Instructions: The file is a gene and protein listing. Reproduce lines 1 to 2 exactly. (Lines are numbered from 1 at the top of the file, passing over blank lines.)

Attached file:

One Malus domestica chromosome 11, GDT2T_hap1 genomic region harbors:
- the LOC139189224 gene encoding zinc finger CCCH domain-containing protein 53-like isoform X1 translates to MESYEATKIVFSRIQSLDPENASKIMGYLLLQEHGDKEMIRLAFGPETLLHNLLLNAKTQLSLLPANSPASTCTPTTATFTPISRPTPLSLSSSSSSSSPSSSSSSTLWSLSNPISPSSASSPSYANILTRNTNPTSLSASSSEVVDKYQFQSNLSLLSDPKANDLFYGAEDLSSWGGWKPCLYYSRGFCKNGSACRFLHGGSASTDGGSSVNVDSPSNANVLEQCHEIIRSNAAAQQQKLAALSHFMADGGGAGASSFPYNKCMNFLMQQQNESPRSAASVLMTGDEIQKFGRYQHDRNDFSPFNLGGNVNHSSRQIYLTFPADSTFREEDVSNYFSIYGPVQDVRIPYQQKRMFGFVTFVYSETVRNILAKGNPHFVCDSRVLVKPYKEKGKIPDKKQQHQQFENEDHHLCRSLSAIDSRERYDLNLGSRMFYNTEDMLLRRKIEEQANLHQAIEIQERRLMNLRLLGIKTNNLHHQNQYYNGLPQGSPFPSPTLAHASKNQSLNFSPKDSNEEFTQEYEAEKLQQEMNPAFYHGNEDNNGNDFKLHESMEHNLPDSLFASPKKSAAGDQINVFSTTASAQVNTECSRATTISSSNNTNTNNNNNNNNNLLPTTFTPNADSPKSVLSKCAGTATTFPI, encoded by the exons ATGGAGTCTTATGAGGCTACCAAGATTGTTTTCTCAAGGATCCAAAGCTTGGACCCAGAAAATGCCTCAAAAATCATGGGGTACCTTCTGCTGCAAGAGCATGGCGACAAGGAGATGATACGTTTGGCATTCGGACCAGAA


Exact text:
One Malus domestica chromosome 11, GDT2T_hap1 genomic region harbors:
- the LOC139189224 gene encoding zinc finger CCCH domain-containing protein 53-like isoform X1 translates to MESYEATKIVFSRIQSLDPENASKIMGYLLLQEHGDKEMIRLAFGPETLLHNLLLNAKTQLSLLPANSPASTCTPTTATFTPISRPTPLSLSSSSSSSSPSSSSSSTLWSLSNPISPSSASSPSYANILTRNTNPTSLSASSSEVVDKYQFQSNLSLLSDPKANDLFYGAEDLSSWGGWKPCLYYSRGFCKNGSACRFLHGGSASTDGGSSVNVDSPSNANVLEQCHEIIRSNAAAQQQKLAALSHFMADGGGAGASSFPYNKCMNFLMQQQNESPRSAASVLMTGDEIQKFGRYQHDRNDFSPFNLGGNVNHSSRQIYLTFPADSTFREEDVSNYFSIYGPVQDVRIPYQQKRMFGFVTFVYSETVRNILAKGNPHFVCDSRVLVKPYKEKGKIPDKKQQHQQFENEDHHLCRSLSAIDSRERYDLNLGSRMFYNTEDMLLRRKIEEQANLHQAIEIQERRLMNLRLLGIKTNNLHHQNQYYNGLPQGSPFPSPTLAHASKNQSLNFSPKDSNEEFTQEYEAEKLQQEMNPAFYHGNEDNNGNDFKLHESMEHNLPDSLFASPKKSAAGDQINVFSTTASAQVNTECSRATTISSSNNTNTNNNNNNNNNLLPTTFTPNADSPKSVLSKCAGTATTFPI, encoded by the exons ATGGAGTCTTATGAGGCTACCAAGATTGTTTTCTCAAGGATCCAAAGCTTGGACCCAGAAAATGCCTCAAAAATCATGGGGTACCTTCTGCTGCAAGAGCATGGCGACAAGGAGATGATACGTTTGGCATTCGGACCAGAA